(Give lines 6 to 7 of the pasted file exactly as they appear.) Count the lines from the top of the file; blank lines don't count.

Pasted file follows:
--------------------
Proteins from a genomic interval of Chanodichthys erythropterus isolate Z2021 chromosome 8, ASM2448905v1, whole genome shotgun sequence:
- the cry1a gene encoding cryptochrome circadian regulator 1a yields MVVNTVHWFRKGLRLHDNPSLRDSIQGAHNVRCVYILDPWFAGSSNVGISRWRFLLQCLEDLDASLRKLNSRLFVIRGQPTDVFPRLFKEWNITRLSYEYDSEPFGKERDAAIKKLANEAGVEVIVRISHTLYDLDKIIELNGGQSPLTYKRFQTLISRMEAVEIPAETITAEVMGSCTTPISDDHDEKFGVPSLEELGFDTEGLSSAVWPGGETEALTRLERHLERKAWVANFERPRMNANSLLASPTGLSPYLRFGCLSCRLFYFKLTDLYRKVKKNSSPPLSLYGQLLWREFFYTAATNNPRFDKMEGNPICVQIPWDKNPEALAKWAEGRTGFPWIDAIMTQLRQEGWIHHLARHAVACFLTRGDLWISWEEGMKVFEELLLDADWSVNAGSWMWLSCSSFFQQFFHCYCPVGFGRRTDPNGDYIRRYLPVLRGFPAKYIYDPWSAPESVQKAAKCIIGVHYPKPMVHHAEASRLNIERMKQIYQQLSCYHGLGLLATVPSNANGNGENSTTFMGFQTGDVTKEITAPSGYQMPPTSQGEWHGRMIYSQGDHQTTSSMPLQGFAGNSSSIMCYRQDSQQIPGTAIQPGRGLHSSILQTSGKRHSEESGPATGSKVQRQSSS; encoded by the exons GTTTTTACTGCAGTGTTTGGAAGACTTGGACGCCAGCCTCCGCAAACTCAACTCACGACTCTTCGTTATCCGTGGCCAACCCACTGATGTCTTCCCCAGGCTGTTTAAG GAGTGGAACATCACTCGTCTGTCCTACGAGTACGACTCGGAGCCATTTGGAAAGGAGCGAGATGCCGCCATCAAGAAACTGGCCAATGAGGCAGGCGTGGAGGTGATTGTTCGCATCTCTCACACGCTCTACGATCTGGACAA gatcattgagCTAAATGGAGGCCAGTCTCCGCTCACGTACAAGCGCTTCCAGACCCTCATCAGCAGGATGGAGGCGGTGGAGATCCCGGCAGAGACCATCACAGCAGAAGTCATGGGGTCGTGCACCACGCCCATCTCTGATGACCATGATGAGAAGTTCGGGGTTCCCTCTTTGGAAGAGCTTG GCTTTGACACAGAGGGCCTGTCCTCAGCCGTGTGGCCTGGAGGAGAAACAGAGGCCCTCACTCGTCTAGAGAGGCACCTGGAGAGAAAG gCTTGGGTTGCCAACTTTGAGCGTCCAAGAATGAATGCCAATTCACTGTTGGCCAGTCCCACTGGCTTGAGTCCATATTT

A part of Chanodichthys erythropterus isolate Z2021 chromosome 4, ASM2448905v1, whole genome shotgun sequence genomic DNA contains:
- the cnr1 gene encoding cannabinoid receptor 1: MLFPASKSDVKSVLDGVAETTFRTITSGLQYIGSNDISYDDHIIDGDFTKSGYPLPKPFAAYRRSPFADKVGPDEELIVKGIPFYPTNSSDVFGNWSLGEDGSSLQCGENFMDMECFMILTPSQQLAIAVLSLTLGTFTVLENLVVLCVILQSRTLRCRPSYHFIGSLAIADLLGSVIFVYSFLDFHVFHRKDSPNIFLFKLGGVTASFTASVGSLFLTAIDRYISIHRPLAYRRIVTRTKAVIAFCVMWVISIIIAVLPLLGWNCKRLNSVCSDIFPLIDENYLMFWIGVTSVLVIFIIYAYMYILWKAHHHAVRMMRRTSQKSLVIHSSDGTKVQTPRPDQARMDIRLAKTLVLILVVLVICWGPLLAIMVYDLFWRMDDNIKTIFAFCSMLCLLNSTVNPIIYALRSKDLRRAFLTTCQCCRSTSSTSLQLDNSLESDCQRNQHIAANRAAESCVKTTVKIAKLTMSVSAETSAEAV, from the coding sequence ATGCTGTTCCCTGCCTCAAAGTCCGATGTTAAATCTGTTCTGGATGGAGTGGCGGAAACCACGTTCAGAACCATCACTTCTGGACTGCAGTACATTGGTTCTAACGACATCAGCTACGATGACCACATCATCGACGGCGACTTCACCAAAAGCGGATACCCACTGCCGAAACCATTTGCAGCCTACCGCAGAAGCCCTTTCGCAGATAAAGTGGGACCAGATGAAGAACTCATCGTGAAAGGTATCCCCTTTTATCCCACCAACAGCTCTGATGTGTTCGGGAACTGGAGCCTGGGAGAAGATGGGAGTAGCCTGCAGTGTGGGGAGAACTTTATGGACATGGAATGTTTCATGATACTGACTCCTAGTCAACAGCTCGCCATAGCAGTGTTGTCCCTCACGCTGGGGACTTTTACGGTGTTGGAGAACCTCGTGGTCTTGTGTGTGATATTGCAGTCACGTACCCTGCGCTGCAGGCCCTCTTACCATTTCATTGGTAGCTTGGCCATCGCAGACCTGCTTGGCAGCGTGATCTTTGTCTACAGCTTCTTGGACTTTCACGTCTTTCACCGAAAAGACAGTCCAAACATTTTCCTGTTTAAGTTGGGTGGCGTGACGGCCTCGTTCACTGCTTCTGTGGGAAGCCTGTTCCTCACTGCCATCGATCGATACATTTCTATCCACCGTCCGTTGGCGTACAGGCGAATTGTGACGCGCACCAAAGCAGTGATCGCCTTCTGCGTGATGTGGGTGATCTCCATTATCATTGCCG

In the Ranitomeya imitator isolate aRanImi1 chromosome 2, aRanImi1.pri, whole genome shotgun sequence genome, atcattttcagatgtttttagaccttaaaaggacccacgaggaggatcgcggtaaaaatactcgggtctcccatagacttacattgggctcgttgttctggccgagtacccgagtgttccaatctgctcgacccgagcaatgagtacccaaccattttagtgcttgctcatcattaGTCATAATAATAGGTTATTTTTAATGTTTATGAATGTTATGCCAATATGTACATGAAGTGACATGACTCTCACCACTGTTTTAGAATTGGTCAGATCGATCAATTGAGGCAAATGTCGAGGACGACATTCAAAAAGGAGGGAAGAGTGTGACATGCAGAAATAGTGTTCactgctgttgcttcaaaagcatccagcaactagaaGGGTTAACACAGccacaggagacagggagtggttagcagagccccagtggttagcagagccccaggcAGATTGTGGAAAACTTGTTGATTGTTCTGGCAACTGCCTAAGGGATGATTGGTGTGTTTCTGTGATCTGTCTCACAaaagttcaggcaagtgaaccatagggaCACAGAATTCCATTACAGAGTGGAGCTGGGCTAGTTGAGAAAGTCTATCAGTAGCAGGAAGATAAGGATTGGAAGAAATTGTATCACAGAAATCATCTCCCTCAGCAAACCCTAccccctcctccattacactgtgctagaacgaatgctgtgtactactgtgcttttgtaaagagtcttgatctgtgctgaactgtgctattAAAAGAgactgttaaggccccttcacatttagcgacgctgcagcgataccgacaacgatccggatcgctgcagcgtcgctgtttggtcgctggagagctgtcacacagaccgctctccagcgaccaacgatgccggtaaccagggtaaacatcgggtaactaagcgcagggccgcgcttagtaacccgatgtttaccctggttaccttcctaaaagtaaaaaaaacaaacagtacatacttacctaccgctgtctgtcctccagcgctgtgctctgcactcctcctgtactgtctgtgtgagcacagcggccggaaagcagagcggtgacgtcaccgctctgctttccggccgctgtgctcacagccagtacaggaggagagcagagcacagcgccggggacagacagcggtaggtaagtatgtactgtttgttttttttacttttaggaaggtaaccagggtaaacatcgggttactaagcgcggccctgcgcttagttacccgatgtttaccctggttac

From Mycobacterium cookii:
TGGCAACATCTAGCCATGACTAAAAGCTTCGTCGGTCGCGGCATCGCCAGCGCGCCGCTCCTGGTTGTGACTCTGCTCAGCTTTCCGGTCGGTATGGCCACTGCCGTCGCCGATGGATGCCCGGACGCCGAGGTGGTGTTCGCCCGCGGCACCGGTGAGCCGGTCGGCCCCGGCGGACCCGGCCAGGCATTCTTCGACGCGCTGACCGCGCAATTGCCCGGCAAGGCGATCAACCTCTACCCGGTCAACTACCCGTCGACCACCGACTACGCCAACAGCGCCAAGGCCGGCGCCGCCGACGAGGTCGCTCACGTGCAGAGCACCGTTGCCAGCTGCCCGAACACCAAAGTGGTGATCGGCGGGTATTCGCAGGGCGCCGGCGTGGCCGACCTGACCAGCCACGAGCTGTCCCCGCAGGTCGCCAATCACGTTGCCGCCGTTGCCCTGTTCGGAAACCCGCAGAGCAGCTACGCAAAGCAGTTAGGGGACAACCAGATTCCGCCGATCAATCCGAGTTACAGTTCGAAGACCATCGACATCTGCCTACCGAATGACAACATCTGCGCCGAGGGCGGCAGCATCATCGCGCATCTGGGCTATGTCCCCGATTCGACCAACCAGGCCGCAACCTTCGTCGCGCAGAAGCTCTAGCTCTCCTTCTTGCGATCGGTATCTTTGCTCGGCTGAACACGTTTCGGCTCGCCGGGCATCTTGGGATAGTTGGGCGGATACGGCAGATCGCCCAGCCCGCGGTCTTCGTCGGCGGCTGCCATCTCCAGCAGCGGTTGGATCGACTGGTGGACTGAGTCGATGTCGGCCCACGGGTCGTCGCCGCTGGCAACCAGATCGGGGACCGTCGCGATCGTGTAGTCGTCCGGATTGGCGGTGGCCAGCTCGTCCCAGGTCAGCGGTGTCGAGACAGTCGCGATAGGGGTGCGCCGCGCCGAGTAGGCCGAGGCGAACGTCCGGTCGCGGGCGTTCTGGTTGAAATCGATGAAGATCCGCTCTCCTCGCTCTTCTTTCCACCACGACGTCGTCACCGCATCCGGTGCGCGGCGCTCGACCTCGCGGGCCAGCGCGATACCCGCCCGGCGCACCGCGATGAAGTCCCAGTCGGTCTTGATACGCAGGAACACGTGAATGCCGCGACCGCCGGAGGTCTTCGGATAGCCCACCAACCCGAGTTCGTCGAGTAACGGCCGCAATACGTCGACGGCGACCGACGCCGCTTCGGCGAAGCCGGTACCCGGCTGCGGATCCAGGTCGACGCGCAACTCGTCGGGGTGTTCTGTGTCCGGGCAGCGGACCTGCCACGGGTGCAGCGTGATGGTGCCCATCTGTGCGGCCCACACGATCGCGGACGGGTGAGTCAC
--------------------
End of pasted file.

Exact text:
From Mycobacterium cookii:
TGGCAACATCTAGCCATGACTAAAAGCTTCGTCGGTCGCGGCATCGCCAGCGCGCCGCTCCTGGTTGTGACTCTGCTCAGCTTTCCGGTCGGTATGGCCACTGCCGTCGCCGATGGATGCCCGGACGCCGAGGTGGTGTTCGCCCGCGGCACCGGTGAGCCGGTCGGCCCCGGCGGACCCGGCCAGGCATTCTTCGACGCGCTGACCGCGCAATTGCCCGGCAAGGCGATCAACCTCTACCCGGTCAACTACCCGTCGACCACCGACTACGCCAACAGCGCCAAGGCCGGCGCCGCCGACGAGGTCGCTCACGTGCAGAGCACCGTTGCCAGCTGCCCGAACACCAAAGTGGTGATCGGCGGGTATTCGCAGGGCGCCGGCGTGGCCGACCTGACCAGCCACGAGCTGTCCCCGCAGGTCGCCAATCACGTTGCCGCCGTTGCCCTGTTCGGAAACCCGCAGAGCAGCTACGCAAAGCAGTTAGGGGACAACCAGATTCCGCCGATCAATCCGAGTTACAGTTCGAAGACCATCGACATCTGCCTACCGAATGACAACATCTGCGCCGAGGGCGGCAGCATCATCGCGCATCTGGGCTATGTCCCCGATTCGACCAACCAGGCCGCAACCTTCGTCGCGCAGAAGCTCTAGCTCTCCTTCTTGCGATCGGTATCTTTGCTCGGCTGAACACGTTTCGGCTCGCCGGGCATCTTGGGATAGTTGGGCGGATACGGCAGATCGCCCAGCCCGCGGTCTTCGTCGGCGGCTGCCATCTCCAGCAGCGGTTGGATCGACTGGTGGACTGAGTCGATGTCGGCCCACGGGTCGTCGCCGCTGGCAACCAGATCGGGGACCGTCGCGATCGTGTAGTCGTCCGGATTGGCGGTGGCCAGCTCGTCCCAGGTCAGCGGTGTCGAGACAGTCGCGATAGGGGTGCGCCGCGCCGAGTAGGCCGAGGCGAACGTCCGGTCGCGGGCGTTCTGGTTGAAATCGATGAAGATCCGCTCTCCTCGCTCTTCTTTCCACCACGACGTCGTCACCGCATCCGGTGCGCGGCGCTCGACCTCGCGGGCCAGCGCGATACCCGCCCGGCGCACCGCGATGAAGTCCCAGTCGGTCTTGATACGCAGGAACACGTGAATGCCGCGACCGCCGGAGGTCTTCGGATAGCCCACCAACCCGAGTTCGTCGAGTAACGGCCGCAATACGTCGACGGCGACCGACGCCGCTTCGGCGAAGCCGGTACCCGGCTGCGGATCCAGGTCGACGCGCAACTCGTCGGGGTGTTCTGTGTCCGGGCAGCGGACCTGCCACGGGTGCAGCGTGATGGTGCCCATCTGTGCGGCCCACACGATCGCGGACGGGTGAGTCAC